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Theses Doctoral

Identity in American Politics: A multidimensional approach to study and measurement

Spry, Amber

This dissertation, “Group Identity in American Politics: A Multidimensional Approach to Study and Measurement,” offers novel measurement strategies and theoretic insight toward the study of group politics. My research examines how best to explain group political preferences in a society that is becoming more culturally pluralistic while at the same time experiencing an increase in within-group heterogeneity. The first chapter frames the dissertation as an exploration group politics with both critical and positive implications. I outline the intellectual lineage of theories in group politics, addressing the tension between research in political behavior which often links behavioral outcomes to fixed categorical identity variables, and research in political psychology which often treats identity as fluid and malleable. I argue that a full understanding of relationship between an individual’s self-identification and sense of shared outcomes with the identity group requires us to understand the different ways individuals may self-categorize and link their identities to political attitudes and behavior. In chapter one I introduce the type-predictor framework, a theoretical contribution that rests on the notion that it is not ascriptive identity that we should think of as being tied to particular trends in attitudes and behaviors, but the way individuals understand their relationship to group identity when group membership becomes individually salient. I argue that different types of individuals may process group consciousness in a variety of different ways when group membership becomes salient at the individual level, leading them to express different conclusions about the notion of shared fate with in-group members. The type-predictor typology consists of five “types” that describe how individuals self-categorize (non-affiliation, abstract conceptualization, non-conformist identification, multiple identification, and strong identification) that correspond with four “predictors” of how an individual will conceptualize and respond to questions about group consciousness (disassociation, group membership, group identity, and group attachment). My typology clarifies the theoretical discussion by providing a framework that considers the subjective nature of the relationship between demographic characteristics and their political correlates, which can vary by groups. Drawing on a series of 40 in-depth, semi-structured interviews, the second chapter of this thesis presents support for the type-predictor framework, and demonstrates how individuals link their sense of identity to their political attitudes and behaviors when given the opportunity to explain the process in their own words. One contribution of my work has been to provide an analysis of a linked fate measure based on an open-ended question that allows interview subjects to respond in reference to the group with which they primarily self-identify rather than having subjects answer the linked fate question in reference to an ascribed social category such as race or gender. The linked fate measure is frequently cited to explain the seemingly homogenous political attitudes and behaviors of African Americans and has been used increasingly in the past two decades to argue for a sense of shared outcomes leading to political solidarity among other groups such as Hispanics and Latinos, women, and the LBGT community. The question asks, “Do you think what happens to [people in your group] will have something to do with what happens in your life?” My interviews reveal that people interpret the linked fate question quite differently, with a wide degree of variation the range of responses. These findings are consistent with existing empirical research showing consistent statistical support for linked fate, yet substantial variation between and even within groups. Moreover, the open-ended responses to group consciousness questions in my interviews provide support for the type-predictor framework. I find examples of all five “types” and all four “predictors” in the typology, and the relationships between types and predictors are consistent with the directions I expected. Thus, my analysis of the interview data emphasizes the theoretical underpinning of the type-predictor framework: it is not ascriptive identity that we should think of as being tied to particular trends in attitudes and behaviors, but rather the way individuals understand their relationship to group identity when group membership becomes individually salient. In other words, among the interview sample, a sense of shared outcomes is related to the different degrees of group consciousness individuals may hold at the individual level depending on the group categories with which they do (or do not) self-identify. The third thesis chapter further explores the multidimensionality of identity by using survey data to examine how group identity matters to individuals across policy areas, with particular attention paid to the politics of immigration and welfare policy. In the 2015 Identity Measurement Survey (IMS) (N=3,010) I introduce a point allocation system for measuring identity that allows subjects to allocate a fixed number of “identity points” to a number of socially relevant identity categories and compares this new approach with conventional survey methods by randomly assigning respondents to one of six methods of identity measurement and assessing the differences in policy-related attitudes across the six randomly assigned groups and across identity categories. Existing empirical work relies almost universally on a set of fixed, categorical measures that fail to reflect the multidimensionality many scholars associate with racial, ethnic, socioeconomic, and other forms of identity. The identity point allocation system allows survey respondents to identify with multiple group identities and to weight the strength of their association across groups. In addition to racial categories, the identity point allocation design includes class, religion and gender as categories to which respondents allocate points, and the random assignment of individuals to different measurement conditions allows us to understand how different approaches to measurement may reveal different outcomes on important identity-related questions. The design also allows us to explore whether the attitudes observed when individuals select a primary identity are different from the attitudes we observe when using conventional measures of demographic correlation. Data from the IMS reveal that attitudes across policy areas differ according to the primary identity offered by respondents, and differ for some groups from what we might observe using the conventional “checked box” measure of ascriptive group identity. In particular, individuals who primarily identify as white, male, or Protestant consistently stuck out as having distinctive views from the population average, but also as having stronger views than what we would observe under conventional correlation between ascriptive categorization and attitudinal outcomes. Those who ascriptively identified as Protestant, male, or as a white person are most likely to have colder feelings toward immigrants and more conservative views toward providing welfare than people who more strongly associate with other groups. These attitudinal differences were even more pronounced when the analysis considered policy views according to the primary identity offered by respondents rather than through ascriptive categorization alone. These results underscore the opportunities afforded by alternative measurement strategies to reveal additional information about the links between identity and expressed policy attitudes when we allow individuals to tell us which identities matter most to them. Taken together, the chapters of this dissertation provide perspective on individual thresholds for self-identification, and offer a novel measurement strategy to understand how individuals subjectively relate to group identities. Continued work will shed light on the relationships between individuals, their subjective identities, and the empirical correlates of identity such as inequality, intergroup conflict and violence, coalitional politics, and descriptive representation. The implications of these, to be sure, are not limited to the study of American politics.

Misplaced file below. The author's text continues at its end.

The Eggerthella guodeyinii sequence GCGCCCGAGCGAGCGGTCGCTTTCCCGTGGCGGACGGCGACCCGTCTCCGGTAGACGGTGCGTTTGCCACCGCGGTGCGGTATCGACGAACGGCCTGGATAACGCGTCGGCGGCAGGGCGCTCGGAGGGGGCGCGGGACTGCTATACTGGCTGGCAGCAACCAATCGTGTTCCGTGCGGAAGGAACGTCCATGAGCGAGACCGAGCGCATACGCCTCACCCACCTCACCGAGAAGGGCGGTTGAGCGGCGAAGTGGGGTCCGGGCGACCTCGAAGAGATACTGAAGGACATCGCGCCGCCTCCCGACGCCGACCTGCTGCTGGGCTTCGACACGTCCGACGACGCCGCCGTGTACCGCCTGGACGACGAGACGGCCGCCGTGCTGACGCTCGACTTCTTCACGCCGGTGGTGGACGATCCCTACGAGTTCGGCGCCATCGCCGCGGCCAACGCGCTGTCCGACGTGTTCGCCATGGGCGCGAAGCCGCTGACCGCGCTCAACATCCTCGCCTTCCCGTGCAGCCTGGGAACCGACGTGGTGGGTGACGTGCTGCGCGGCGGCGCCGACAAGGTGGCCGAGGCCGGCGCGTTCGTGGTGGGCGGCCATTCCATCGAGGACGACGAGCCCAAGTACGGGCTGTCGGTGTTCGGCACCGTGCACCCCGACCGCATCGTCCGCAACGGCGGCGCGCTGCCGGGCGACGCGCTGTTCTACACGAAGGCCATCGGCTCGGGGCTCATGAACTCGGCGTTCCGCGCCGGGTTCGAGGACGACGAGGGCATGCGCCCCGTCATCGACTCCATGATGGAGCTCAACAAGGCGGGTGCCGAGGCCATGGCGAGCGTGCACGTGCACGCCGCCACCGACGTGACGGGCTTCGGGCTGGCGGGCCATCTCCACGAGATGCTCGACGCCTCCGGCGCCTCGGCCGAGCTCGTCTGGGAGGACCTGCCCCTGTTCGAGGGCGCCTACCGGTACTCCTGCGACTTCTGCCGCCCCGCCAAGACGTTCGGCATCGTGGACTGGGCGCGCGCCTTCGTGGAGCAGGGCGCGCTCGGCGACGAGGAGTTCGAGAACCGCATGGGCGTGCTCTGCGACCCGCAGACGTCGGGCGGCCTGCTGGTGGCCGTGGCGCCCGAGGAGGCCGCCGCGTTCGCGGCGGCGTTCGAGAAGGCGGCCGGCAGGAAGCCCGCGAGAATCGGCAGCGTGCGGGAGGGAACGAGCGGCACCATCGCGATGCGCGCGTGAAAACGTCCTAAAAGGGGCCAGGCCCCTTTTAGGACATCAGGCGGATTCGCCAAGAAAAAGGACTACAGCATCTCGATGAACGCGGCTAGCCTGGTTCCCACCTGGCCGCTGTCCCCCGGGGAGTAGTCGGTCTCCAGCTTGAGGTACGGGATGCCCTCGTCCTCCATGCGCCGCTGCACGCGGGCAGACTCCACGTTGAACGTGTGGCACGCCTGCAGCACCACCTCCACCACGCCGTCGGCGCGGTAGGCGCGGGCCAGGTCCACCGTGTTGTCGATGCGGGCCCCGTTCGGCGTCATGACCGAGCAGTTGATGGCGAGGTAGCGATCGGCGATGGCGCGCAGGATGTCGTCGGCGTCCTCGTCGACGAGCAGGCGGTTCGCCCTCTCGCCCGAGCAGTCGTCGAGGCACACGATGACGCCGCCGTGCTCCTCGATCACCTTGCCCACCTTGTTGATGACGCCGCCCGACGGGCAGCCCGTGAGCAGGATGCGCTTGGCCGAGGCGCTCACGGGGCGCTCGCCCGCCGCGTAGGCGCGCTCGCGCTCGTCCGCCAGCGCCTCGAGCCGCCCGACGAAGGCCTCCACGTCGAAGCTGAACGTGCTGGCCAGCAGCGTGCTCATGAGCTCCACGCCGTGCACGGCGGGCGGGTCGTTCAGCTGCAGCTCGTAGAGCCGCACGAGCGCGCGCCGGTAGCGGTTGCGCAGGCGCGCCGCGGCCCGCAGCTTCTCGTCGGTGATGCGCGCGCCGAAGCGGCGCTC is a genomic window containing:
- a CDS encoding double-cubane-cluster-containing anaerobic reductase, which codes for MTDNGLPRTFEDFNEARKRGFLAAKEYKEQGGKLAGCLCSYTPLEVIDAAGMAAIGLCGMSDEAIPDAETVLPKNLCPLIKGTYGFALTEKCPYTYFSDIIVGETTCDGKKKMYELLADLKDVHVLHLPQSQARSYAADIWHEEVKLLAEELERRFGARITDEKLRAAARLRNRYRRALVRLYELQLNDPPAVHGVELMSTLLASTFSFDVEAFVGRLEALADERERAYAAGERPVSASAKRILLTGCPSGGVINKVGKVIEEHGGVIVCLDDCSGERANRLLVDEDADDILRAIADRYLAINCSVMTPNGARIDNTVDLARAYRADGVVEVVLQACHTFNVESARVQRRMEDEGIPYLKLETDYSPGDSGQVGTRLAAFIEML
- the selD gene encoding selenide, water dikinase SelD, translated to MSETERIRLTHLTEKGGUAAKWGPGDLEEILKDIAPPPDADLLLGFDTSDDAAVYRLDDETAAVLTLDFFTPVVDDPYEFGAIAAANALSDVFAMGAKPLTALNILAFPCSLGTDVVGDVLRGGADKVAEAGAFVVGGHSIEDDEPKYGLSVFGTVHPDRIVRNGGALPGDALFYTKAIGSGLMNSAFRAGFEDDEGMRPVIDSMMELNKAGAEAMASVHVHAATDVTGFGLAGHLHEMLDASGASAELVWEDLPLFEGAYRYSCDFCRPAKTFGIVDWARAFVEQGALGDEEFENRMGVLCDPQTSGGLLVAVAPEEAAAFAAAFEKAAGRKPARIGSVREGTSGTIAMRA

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Academic Units
Political Science
Thesis Advisors
Green, Donald P.
Degree
Ph.D., Columbia University